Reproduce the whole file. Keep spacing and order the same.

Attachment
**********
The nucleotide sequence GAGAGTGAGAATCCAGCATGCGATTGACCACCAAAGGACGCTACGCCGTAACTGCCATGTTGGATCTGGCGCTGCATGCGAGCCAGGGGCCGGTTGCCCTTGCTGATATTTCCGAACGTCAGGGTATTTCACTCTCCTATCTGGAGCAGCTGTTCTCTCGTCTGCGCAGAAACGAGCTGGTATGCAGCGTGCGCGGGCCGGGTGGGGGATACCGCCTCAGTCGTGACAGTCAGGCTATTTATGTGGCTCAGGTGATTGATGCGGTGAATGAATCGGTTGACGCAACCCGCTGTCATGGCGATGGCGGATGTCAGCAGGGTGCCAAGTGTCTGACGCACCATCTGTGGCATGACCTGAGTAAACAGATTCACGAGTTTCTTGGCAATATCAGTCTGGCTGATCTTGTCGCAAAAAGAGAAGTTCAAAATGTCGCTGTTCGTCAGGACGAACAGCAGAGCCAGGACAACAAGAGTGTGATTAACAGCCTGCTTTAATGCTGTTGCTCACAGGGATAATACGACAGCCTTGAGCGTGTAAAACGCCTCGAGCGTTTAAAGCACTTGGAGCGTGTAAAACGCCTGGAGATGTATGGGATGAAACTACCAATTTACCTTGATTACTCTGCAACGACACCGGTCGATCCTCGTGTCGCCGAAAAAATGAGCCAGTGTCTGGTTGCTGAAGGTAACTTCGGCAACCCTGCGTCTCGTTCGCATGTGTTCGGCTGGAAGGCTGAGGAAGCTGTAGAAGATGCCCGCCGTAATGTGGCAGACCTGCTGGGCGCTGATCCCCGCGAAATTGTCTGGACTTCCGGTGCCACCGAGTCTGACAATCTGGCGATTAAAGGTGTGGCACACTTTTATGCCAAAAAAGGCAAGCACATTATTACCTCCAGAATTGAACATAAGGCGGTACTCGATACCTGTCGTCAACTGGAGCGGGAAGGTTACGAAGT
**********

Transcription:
The nucleotide sequence GAGAGTGAGAATCCAGCATGCGATTGACCACCAAAGGACGCTACGCCGTAACTGCCATGTTGGATCTGGCGCTGCATGCGAGCCAGGGGCCGGTTGCCCTTGCTGATATTTCCGAACGTCAGGGTATTTCACTCTCCTATCTGGAGCAGCTGTTCTCTCGTCTGCGCAGAAACGAGCTGGTATGCAGCGTGCGCGGGCCGGGTGGGGGATACCGCCTCAGTCGTGACAGTCAGGCTATTTATGTGGCTCAGGTGATTGATGCGGTGAATGAATCGGTTGACGCAACCCGCTGTCATGGCGATGGCGGATGTCAGCAGGGTGCCAAGTGTCTGACGCACCATCTGTGGCATGACCTGAGTAAACAGATTCACGAGTTTCTTGGCAATATCAGTCTGGCTGATCTTGTCGCAAAAAGAGAAGTTCAAAATGTCGCTGTTCGTCAGGACGAACAGCAGAGCCAGGACAACAAGAGTGTGATTAACAGCCTGCTTTAATGCTGTTGCTCACAGGGATAATACGACAGCCTTGAGCGTGTAAAACGCCTCGAGCGTTTAAAGCACTTGGAGCGTGTAAAACGCCTGGAGATGTATGGGATGAAACTACCAATTTACCTTGATTACTCTGCAACGACACCGGTCGATCCTCGTGTCGCCGAAAAAATGAGCCAGTGTCTGGTTGCTGAAGGTAACTTCGGCAACCCTGCGTCTCGTTCGCATGTGTTCGGCTGGAAGGCTGAGGAAGCTGTAGAAGATGCCCGCCGTAATGTGGCAGACCTGCTGGGCGCTGATCCCCGCGAAATTGTCTGGACTTCCGGTGCCACCGAGTCTGACAATCTGGCGATTAAAGGTGTGGCACACTTTTATGCCAAAAAAGGCAAGCACATTATTACCTCCAGAATTGAACATAAGGCGGTACTCGATACCTGTCGTCAACTGGAGCGGGAAGGTTACGAAGT